Ryan Maltzen, Cybersecurity Architect, Fortra

Cybersecurity awareness and education has come a long way, but the industry moves fast. The issue isn’t that awareness and education are lacking in content or direction, it’s the ongoing adoption by users who are fatigued by the constant push for “more training” or “more compliance”. Pushing users through hours of training videos (many of which turn into “speed runs” for the more knowledgeable user) makes them lose their impact and value. Newer, more engaging education methods need to be identified to cover this gap. These include gamifying learning and education, offering more engaging and interactive tabletop-style exercises, or even having red teams walk through how they coerce users to give up “the keys to the kingdom” so the average user can see malice in action and get a good sense of how far cybercriminals are willing to go just to make incremental progress towards exploitation. All of these would provide something new and interesting to users who may have lost interest in the standard educational methods. Engaging with users in fun and meaningful ways helps to raise the fruit higher on the tree, and it’s high time that fruit gained altitude!

Theo Zafirakos, CISO, Professional Services Lead, Fortra’s Terranova Security

Cybersecurity awareness is not a responsibility that should solely apply to end users. Instead, it must be thoroughly woven into the fabric of every stage of business process and system development. From the executive boardrooms where strategic decisions are made to the business unit leaders who define the overarching goals, down to the IT architects and solution engineers who design the technological infrastructure – all stakeholders must be actively engaged in prioritizing and implementing robust cybersecurity measures, that are intuitive and easy to follow. By instilling a culture of security awareness at the highest levels, it becomes a collective commitment to protect sensitive data, systems, and customer trust. This approach ensures that security is not an afterthought but an integral part of the development process, resulting in a safer digital landscape for all.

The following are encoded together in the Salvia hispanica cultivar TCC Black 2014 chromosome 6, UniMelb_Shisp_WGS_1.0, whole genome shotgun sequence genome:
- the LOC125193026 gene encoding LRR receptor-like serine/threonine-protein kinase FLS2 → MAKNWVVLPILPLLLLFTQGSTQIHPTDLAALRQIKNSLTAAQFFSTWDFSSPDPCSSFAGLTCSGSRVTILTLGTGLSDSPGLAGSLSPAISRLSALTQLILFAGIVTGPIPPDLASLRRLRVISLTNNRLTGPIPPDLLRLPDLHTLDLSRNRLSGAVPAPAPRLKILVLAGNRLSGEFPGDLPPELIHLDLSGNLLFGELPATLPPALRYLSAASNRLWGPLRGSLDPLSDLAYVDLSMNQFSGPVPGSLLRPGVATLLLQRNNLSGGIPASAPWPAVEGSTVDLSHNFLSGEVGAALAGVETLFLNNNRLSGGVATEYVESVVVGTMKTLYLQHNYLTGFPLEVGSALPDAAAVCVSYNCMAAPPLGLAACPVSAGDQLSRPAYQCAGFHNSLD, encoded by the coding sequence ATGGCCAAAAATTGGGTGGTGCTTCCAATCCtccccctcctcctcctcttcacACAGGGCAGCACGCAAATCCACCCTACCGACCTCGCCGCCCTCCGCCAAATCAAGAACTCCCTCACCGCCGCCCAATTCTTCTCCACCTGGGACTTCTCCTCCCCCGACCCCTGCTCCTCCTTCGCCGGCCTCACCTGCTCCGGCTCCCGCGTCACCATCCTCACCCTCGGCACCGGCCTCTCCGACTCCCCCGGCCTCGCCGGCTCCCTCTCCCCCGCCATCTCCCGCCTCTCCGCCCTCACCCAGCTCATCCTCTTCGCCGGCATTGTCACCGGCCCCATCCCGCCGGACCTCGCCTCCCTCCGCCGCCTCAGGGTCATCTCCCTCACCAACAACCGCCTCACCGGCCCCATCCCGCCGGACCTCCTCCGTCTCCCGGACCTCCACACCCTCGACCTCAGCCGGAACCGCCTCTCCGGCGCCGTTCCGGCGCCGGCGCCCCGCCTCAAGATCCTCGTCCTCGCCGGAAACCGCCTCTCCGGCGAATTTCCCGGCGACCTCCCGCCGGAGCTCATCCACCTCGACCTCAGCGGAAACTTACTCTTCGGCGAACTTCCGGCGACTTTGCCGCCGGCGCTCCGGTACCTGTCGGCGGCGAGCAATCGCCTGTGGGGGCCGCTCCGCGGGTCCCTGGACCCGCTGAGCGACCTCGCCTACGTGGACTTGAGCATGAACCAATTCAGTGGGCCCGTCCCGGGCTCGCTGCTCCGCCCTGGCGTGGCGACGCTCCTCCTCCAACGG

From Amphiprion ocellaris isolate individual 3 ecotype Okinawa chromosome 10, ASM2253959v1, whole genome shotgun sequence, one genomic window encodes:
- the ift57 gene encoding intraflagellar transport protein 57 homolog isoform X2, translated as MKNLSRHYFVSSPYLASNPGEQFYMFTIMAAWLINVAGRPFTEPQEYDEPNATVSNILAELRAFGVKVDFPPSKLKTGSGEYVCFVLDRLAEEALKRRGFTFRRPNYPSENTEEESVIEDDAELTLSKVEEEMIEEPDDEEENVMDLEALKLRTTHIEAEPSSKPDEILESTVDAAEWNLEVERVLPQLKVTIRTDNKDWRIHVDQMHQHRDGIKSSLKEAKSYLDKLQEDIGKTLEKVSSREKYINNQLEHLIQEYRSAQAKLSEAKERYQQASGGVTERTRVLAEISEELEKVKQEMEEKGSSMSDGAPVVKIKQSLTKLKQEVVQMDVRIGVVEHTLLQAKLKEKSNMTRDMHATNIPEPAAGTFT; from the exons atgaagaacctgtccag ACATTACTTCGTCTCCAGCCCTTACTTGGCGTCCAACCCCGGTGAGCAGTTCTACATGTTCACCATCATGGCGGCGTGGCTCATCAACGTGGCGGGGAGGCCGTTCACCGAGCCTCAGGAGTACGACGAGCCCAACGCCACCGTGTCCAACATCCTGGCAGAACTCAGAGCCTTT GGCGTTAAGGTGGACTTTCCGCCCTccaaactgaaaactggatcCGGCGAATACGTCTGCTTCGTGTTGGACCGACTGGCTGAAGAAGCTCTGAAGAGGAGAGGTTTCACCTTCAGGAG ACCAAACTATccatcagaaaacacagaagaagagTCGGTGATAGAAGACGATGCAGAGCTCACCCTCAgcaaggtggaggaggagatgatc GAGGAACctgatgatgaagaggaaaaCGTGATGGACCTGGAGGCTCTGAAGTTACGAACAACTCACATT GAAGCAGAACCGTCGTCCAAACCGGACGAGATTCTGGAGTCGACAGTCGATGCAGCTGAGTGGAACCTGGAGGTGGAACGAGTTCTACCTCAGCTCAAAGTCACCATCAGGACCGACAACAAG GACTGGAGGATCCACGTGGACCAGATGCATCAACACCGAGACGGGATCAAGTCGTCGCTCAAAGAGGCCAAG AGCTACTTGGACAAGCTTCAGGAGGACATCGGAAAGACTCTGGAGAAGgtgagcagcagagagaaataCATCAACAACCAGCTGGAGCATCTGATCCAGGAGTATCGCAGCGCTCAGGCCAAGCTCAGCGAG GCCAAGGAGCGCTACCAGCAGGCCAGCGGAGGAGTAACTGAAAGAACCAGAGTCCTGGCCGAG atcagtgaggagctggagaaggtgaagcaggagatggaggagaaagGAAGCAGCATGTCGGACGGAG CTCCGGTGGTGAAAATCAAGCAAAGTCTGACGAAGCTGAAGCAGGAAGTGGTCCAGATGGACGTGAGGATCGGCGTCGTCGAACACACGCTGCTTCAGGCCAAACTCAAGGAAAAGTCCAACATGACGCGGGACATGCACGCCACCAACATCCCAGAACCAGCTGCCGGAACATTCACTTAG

Allen Drennan, Co-Founder & Principal, Cordoniq

In a perfect world, organizations and developers are constantly evaluating their solutions for vulnerabilities. While many of the vulnerabilities are directly related to software flaws in products, they are just as likely to arise from unpatched operating systems and supporting technologies. Many products are considered legacy but still in wide-spread use, so it’s not always possible to fix security flaws in these products, and phasing them out for newer and better support solutions can be an expensive and time consuming process.
Organizations should consider implementing virtual private and secure networks around these systems and isolate them from customer-facing and Internet-facing access, in order to prevent unauthorized intrusion and man-in-the-middle style attacks.